Love Park’s vegetation will also reduce the impact of the urban heat island effect.

According to the Climate Atlas of Canada, Toronto is expected to experience an increased number of extremely hot days, defined as +30C, from 2021 to 2050. In fact, the number of extremely hot days is predicted to nearly triple from 11.9 between 1976 and 2005 to 30.1 between 2021 and 2050.

The impact of extremely hot days is amplified in downtown areas, caused by a phenomenon referred to as the urban heat island effect. The heat island effect occurs in most large urban areas, where built surfaces, such as buildings and roads, absorb a significant proportion of the solar radiation, which is then released as heat, raising the air temperature by several degrees.

Love Park has been designed to reduce the urban heat island effect via two key strategies. First, the granite pavers being used to create pathways in the park will reflect more heat than they absorb. Secondly, the introduction of dense vegetation will provide shade, deflect solar radiation, and release moisture into the atmosphere – all important measures to prevent overheating of the park, the adjacent area, and visitors to the park.

The design of Love Park also addresses social resilience by enhancing society’s ability to respond and adapt to the changing climate.

One of the ways human resiliency can be enhanced is through biophilic design. Biophilic design incorporates natural landscape features and other elements to connect humans more closely to nature. Establishing these connections can have positive effects on psychological health, including adaptability, alertness, and concentration. They also improve physical health by reducing stress, blood pressure, and heart rate.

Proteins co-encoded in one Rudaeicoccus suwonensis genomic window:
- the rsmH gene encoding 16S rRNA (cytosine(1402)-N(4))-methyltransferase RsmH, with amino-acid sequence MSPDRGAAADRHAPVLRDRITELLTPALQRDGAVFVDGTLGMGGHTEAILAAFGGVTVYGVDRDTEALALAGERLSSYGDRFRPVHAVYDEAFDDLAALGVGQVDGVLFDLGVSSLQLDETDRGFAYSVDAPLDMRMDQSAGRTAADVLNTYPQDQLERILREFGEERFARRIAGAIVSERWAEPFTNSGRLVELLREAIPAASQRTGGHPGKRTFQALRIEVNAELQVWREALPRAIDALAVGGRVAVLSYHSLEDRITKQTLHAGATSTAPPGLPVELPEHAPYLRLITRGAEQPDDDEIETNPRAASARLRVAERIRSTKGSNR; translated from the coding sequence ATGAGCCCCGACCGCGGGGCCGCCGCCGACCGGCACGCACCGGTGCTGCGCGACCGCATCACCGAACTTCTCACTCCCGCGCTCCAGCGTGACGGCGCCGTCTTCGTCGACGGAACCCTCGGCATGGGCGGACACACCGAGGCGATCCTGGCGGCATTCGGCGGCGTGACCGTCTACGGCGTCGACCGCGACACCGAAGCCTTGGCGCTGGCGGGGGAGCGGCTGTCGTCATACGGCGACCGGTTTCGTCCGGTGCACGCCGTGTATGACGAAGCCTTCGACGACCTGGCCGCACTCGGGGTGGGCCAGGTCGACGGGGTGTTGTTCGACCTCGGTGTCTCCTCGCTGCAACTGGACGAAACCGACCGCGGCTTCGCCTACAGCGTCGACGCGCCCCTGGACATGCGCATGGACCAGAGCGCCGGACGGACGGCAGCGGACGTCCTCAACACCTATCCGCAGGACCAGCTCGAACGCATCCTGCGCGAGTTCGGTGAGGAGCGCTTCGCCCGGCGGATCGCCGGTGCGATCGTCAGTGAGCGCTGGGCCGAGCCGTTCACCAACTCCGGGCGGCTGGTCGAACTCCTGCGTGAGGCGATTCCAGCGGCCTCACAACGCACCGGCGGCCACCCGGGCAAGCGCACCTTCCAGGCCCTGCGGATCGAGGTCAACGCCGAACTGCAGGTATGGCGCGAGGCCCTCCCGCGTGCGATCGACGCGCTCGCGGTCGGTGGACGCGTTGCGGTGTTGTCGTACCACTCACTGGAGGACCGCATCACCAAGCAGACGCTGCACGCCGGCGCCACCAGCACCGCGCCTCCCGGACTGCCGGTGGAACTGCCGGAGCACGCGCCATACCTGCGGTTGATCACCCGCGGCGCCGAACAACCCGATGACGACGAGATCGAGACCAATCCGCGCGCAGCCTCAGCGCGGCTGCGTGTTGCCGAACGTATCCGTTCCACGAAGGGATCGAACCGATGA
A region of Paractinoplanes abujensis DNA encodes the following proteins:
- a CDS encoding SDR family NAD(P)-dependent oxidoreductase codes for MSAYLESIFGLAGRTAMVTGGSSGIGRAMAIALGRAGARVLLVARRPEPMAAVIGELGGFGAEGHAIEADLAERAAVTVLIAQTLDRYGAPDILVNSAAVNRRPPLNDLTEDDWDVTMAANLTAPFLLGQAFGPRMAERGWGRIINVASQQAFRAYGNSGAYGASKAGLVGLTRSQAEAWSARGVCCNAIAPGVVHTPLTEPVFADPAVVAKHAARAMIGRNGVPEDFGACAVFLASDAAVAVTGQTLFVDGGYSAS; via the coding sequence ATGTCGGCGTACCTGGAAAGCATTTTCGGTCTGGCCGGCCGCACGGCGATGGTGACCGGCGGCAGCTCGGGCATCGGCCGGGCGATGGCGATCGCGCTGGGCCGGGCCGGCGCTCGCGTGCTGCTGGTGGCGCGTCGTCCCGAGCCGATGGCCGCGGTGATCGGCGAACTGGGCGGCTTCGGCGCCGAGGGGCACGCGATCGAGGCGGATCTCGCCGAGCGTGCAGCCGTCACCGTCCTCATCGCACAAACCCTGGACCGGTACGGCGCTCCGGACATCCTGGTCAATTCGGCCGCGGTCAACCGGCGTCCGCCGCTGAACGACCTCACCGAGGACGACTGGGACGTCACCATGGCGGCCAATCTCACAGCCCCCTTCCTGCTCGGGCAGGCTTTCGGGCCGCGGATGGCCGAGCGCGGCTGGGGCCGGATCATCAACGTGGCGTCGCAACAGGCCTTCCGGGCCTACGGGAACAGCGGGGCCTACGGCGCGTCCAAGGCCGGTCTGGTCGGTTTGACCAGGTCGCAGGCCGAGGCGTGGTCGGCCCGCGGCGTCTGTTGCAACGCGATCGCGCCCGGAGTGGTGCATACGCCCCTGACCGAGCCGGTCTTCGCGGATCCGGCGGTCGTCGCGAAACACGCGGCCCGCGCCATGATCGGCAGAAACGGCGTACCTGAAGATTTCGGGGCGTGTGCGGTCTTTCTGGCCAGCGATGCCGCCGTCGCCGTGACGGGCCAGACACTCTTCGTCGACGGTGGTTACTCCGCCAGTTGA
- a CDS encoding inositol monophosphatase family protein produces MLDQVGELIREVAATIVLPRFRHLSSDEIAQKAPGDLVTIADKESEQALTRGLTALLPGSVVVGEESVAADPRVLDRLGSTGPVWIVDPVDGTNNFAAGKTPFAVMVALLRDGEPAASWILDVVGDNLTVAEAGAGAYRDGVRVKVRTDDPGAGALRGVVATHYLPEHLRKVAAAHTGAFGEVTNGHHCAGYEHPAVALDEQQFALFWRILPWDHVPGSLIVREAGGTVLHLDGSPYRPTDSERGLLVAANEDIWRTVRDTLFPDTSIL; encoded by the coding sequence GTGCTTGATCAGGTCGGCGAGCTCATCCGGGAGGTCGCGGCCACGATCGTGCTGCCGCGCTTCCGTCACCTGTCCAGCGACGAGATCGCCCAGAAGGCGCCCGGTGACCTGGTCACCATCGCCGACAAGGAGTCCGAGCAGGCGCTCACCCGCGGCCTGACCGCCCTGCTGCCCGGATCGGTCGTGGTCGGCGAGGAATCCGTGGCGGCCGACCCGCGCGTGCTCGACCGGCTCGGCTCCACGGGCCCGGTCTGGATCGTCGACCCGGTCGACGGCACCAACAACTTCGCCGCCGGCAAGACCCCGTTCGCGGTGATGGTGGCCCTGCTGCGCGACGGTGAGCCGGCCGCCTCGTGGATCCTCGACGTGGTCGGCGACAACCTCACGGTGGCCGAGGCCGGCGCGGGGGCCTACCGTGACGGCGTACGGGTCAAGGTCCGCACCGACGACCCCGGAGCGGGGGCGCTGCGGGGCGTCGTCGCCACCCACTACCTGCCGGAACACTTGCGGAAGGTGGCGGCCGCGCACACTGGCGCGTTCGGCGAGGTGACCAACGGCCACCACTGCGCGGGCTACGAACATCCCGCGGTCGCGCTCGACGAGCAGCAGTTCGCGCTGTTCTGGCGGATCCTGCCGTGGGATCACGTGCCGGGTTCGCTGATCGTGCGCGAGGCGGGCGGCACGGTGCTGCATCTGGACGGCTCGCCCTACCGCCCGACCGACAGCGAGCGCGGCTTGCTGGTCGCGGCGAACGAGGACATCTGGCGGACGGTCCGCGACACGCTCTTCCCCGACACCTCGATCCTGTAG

Love Park embraces biophilic design through a mosaic of vines, shrubs, and trees, which will delight the senses, offering park users a natural refuge in an otherwise hardscaped setting. The public art installations at Love Park will incorporate a sculptural menagerie that showcases some of Canada’s most iconic animals. In addition to offering whimsical opportunities for play, the sculptures will deepen the human connection to nature.  This experience will be amplified by the adjacent heart-shaped pond, a feature that will allow visitors to touch, hear, and see water.

Finally, Love Park provides accessible green space, a key component to creating socially resilient communities on the waterfront. With COVID-19, we have seen first-hand the importance of green space in supporting community resilience. For instance, Toronto’s park usage in 2020 was double that of 2019 Located in Toronto’s bustling downtown, Love Park will provide opportunities for residents, workers, and visitors to experience an immersive green experience that enhances environmental and social resilience.

Love Park is our love letter to resilience. We can’t wait for you to experience it and see firsthand how environmental and social resilience has been embedded throughout.

For more information about Love Park visit the project page.